The limitations arising for example from boundary conditions etc. don't really turn it for me, somehow I see the "truth" or the "faith" element of these equations residing in the principles they're built upon, and the solid foundation leading to their derivation. A bit like considering principles of thermodynamics, although in a somewhat more strict sense (like when considering a validity of an equilibrium equation ... there is some inherent "reality" in it at least if you try to argue your way around it). .... and of course our [itex] u_{n}[/itex]s are so close to [itex]u_{r}[/itex]s with our current numerical methods anyways :smile: .
     
  7. Jun 10, 2005 #6

    FredGarvin

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    I may have to clarify my response:

    I voted no because of the wording you used in your poll question itself:
    In those terms I do not agree that models will get to that level. I do however agree with your statement:
    i.e. they will get close, but never be the exact same as reality.

    I hope I'm not stradling the fence on this one.
     
  8. Jun 11, 2005 #7
    I voted NO. When we are trying to describe reality in terms of formula's we basically have two major issues at hand. First of all, if we want to simulate reality with 100% accuracy, we need to take into account all possible physical events that take place in a certain reality that we want to describe. This is quasi impossible though, we do a great job at reaching absolute accuracy. But just look at the way we handle the 'randomness' of nature, like in the case of an ordinary gass. We introduce concepts like average velocity of the constituent molecules and mean free path...Yes these models describe reality quite well but there always is this inaccuracy caused by the fact we cannot completely handle randmoness in a determinstic way...otherwise, would it still be randomness ??? This is also the argument that convinces me of the fact that we will never be able to create some kind of computer version of the human brain. How would we master the human spontenaity ?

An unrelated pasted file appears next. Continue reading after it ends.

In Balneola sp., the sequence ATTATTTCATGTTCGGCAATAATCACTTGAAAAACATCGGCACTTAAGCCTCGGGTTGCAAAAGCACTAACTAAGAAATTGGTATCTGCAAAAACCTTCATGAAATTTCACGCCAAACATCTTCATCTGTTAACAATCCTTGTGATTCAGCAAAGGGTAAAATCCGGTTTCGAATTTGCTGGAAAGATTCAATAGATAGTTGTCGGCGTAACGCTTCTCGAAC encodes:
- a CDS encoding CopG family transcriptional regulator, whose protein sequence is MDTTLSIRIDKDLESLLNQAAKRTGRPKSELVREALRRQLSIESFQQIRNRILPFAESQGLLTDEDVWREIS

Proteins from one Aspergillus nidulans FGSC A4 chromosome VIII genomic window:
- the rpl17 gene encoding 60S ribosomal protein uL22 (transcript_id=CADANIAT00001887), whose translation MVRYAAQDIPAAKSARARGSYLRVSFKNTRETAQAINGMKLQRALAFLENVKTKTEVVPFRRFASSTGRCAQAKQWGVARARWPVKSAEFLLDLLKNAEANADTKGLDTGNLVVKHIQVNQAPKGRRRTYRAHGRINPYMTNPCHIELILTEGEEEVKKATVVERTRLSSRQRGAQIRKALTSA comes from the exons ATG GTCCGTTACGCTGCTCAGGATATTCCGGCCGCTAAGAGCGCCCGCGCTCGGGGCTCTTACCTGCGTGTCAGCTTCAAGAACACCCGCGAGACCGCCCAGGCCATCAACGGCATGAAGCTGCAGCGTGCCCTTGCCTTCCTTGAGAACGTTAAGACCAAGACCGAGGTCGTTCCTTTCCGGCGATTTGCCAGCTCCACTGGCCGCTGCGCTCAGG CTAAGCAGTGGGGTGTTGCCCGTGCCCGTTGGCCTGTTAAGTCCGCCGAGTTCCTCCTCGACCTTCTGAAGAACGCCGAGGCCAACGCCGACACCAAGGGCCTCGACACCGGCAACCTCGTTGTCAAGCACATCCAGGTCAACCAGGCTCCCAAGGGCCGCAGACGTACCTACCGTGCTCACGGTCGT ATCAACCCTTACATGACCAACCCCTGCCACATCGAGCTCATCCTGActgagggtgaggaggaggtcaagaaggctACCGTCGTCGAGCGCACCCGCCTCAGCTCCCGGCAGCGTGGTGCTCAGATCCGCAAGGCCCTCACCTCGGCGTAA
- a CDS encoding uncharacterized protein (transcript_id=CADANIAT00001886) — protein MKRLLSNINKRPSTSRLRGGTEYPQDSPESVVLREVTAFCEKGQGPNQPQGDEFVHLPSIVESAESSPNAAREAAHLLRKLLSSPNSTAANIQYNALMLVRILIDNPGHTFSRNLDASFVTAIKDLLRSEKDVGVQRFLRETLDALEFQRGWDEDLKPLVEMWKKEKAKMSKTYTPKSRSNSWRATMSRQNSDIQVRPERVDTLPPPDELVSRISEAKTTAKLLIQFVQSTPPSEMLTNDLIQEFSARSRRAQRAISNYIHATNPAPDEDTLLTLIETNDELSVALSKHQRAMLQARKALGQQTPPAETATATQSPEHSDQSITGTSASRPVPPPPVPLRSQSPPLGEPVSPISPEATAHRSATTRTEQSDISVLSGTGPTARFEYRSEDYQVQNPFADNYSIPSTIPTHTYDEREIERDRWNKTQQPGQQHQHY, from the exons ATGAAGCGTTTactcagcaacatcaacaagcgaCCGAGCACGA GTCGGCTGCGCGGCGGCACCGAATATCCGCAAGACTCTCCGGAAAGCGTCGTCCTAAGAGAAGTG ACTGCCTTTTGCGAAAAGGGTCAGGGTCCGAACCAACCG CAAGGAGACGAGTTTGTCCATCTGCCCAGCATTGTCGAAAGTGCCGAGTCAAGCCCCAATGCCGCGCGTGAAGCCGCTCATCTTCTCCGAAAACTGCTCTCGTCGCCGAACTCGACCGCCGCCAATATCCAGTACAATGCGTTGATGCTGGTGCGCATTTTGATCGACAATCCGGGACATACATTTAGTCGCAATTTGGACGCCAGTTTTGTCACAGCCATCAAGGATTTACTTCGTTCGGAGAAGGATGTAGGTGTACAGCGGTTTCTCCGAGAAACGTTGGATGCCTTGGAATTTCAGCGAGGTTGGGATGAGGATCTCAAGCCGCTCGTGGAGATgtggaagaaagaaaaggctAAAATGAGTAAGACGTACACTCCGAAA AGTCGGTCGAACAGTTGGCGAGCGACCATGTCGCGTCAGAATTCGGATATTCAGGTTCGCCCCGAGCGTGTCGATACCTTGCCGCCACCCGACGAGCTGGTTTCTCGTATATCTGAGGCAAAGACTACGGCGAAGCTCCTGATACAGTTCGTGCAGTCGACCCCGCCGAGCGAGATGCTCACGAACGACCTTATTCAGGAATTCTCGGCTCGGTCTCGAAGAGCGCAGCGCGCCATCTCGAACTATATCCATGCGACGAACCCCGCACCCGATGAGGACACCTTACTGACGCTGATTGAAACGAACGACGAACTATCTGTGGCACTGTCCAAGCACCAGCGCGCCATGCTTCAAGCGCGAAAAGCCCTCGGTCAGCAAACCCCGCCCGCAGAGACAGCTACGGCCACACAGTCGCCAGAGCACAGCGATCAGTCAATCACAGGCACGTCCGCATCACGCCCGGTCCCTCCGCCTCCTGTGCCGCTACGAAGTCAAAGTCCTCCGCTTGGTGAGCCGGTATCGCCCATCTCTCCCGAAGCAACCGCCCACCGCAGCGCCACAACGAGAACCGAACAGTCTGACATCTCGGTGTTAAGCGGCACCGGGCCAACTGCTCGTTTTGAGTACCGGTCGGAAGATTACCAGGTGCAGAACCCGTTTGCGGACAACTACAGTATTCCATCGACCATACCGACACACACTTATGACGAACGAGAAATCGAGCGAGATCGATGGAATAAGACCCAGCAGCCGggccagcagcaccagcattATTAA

The second major issue is of computational nature. We can have 'perfect' equations that are a pure manifestation of nature. The best example is the Schrodinger equation, being the QM-version of conservation of energy of QM-systems. In order to extract realtime info from this equation, we need to solve it. For a H-atom, the solution is perfect but that is basically all. In all other cases we need to resort to approximative ways out like Hartree Fock or DFT (Density functional theory)...The SE is something fantastic, it is just a pitty we cannot solve it perfectly :)

    regards
    marlon
     
  9. Jun 11, 2005 #8

    Clausius2

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    Thanks Fred, PerennialII and Astronuc for being so brave for discussing with me... :biggrin: .

    I have read carefully your replies. To say the truth I am proud of my own opinion. Leaving apart electromagnetic models, I have somehow a blind faith in Fluid Flow models. During my short academic experience, I have had time to get amazed of how extraordinary accurate one can represent a real flow with current methods.

    In particular, in turbulent flow the most important issue when simulating numerically are the boundary conditions. The mechanisms of the onset of the turbulence are not well known nowadays. Although we see it in an hydrodynamic tunnel, there are lots of unconsidered effects which may collaborate to it inside an experimental installation. It is not a problem of the model but a problem of how we integrate it and with what boundary conditions. Such boundary conditions remain unknown for us. Engineers usually try to "provoke" externally the turbulence when simulating it numerically. For instance, if you try to compute a flow around a cylinder at very high Reynolds number with usual boundary conditions and N-S equations, you will see a laminar solution. Such solutions are numerically stable no matter how high is the Reynolds#, but they doesn't reflect a real phenomena. In order to establish the turbulence, one may have to do some tricks via new boundary conditions (i.e an small oscillation in the cylinder).